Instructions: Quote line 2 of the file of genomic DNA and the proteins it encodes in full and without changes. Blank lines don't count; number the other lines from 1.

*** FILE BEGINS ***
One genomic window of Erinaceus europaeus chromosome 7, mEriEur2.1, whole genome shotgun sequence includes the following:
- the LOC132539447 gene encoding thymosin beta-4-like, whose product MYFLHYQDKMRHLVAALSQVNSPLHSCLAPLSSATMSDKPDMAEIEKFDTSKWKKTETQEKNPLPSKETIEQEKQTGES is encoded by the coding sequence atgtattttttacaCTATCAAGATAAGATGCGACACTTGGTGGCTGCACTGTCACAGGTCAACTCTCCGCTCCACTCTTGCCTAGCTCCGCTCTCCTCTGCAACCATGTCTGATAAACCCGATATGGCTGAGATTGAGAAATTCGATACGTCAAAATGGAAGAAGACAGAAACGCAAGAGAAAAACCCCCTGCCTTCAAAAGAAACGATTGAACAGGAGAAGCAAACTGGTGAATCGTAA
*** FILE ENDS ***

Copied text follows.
- the LOC132539447 gene encoding thymosin beta-4-like, whose product MYFLHYQDKMRHLVAALSQVNSPLHSCLAPLSSATMSDKPDMAEIEKFDTSKWKKTETQEKNPLPSKETIEQEKQTGES is encoded by the coding sequence atgtattttttacaCTATCAAGATAAGATGCGACACTTGGTGGCTGCACTGTCACAGGTCAACTCTCCGCTCCACTCTTGCCTAGCTCCGCTCTCCTCTGCAACCATGTCTGATAAACCCGATATGGCTGAGATTGAGAAATTCGATACGTCAAAATGGAAGAAGACAGAAACGCAAGAGAAAAACCCCCTGCCTTCAAAAGAAACGATTGAACAGGAGAAGCAAACTGGTGAATCGTAA